• marching
  • turning the upper body from side to side
  • raising the heels and toes
  • raising the arms towards the ceiling
  • raising the opposite arm and leg
  • bending the legs
  • clapping under the legs
  • bicycling the legs
  • making circles with the arms
  • practising moving from sitting to standing.


Swimming, under supervision, is a good activity for people with dementia. Many people find the sensation of being in the water soothing and calming. Some studies have also shown that swimming may improve balance and reduce the risk of falls in older people.

Tai chi/qigong

Tai chi and qigong are gentle forms of Chinese martial arts that combine simple physical movements and meditation, with the aim of improving balance and health. The movements concentrate on a series of integrated exercises. These forms of exercise focus on balance and stability, which are important in staying agile and may reduce the risk of falls.


Walking suits all abilities. It is free, does not need specialist equipment, and can be done anywhere. The distance and time spent walking can be varied to suit fitness levels. Some local leisure centres and other organisations arrange group walks, supported by a walk leader, of various lengths, so it can also be a social activity (see 'Other useful organisations').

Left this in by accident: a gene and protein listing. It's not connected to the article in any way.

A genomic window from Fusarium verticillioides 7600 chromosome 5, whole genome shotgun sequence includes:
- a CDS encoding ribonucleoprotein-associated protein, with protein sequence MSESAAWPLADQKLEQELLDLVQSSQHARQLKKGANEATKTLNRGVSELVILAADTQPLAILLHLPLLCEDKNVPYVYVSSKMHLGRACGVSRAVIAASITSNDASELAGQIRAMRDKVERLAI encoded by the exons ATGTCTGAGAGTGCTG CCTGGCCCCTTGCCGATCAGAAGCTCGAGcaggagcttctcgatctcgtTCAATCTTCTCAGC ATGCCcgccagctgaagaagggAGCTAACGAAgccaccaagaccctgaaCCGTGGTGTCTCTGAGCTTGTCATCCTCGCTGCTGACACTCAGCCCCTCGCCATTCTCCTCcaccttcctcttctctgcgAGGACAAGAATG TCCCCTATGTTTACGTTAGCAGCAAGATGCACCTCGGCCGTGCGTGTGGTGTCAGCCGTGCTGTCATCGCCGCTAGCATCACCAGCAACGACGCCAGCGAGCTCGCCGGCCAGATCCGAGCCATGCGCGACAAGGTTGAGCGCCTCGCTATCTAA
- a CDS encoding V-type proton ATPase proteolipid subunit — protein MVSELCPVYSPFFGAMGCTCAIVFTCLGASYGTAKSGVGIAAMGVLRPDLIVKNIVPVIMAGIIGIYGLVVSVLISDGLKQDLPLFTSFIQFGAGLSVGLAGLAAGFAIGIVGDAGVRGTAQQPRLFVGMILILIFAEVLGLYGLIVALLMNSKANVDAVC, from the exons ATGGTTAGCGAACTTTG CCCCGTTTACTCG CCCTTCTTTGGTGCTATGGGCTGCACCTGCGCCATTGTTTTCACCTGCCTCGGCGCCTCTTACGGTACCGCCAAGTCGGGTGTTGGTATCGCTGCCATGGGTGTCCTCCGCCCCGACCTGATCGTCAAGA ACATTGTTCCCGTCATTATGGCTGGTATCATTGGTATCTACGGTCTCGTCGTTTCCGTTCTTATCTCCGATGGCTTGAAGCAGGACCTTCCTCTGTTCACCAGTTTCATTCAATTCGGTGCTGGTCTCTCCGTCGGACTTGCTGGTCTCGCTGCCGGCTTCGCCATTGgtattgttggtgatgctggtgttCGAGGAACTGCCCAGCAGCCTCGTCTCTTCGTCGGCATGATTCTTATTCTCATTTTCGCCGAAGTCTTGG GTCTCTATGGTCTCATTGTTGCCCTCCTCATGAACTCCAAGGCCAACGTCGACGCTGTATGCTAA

Exercise in the later stages of dementia

Physical activity can also be beneficial in the later stages of dementia, if it is possible. Staying mobile may reduce the need for constant supervision from a caregiver. It may also minimise the need for certain adaptations, such as walk-in bathtubs or stair-lifts. Exercises can range from changing position from sitting to standing, walking a short distance into another room, to moving to sit in a different chair at each mealtime throughout the day.

What is the right amount of activity in the later stages of dementia?

There is no definitive answer to this question and the ideal amount of exercise will vary from person to person. People in the later stages of dementia should be encouraged to move about regularly and change chairs, for example when having a drink or a meal. There should be opportunities to sit unsupported (as far as possible) with supervision on a daily basis. A daily routine involving moving around the home can help to maintain muscle strength and joint flexibility.

Suggested exercises in the later stages of dementia

  • When getting up or going to bed, shuffle along the edge of the bed, in the sitting position, from one end of the bed to the other. This helps exercise the muscles needed for standing up from a chair.
  • Balance in a standing position. This can be done holding on to a support if necessary. This exercise helps with balance and posture and can form part of everyday activities, for example when showering or doing the washing up.
  • Sit unsupported for a few minutes each day. This exercise helps to strengthen the stomach and back muscles used to support posture. This activity should always be carried out with someone else present as there is a risk of falling.
  • Lie as flat as possible on the bed for 20-30 minutes each day, trying to reduce the gap between the curve of the back and the mattress. This allows for a good stretch, strengthens abdominal muscles and gives the neck muscles a chance to relax.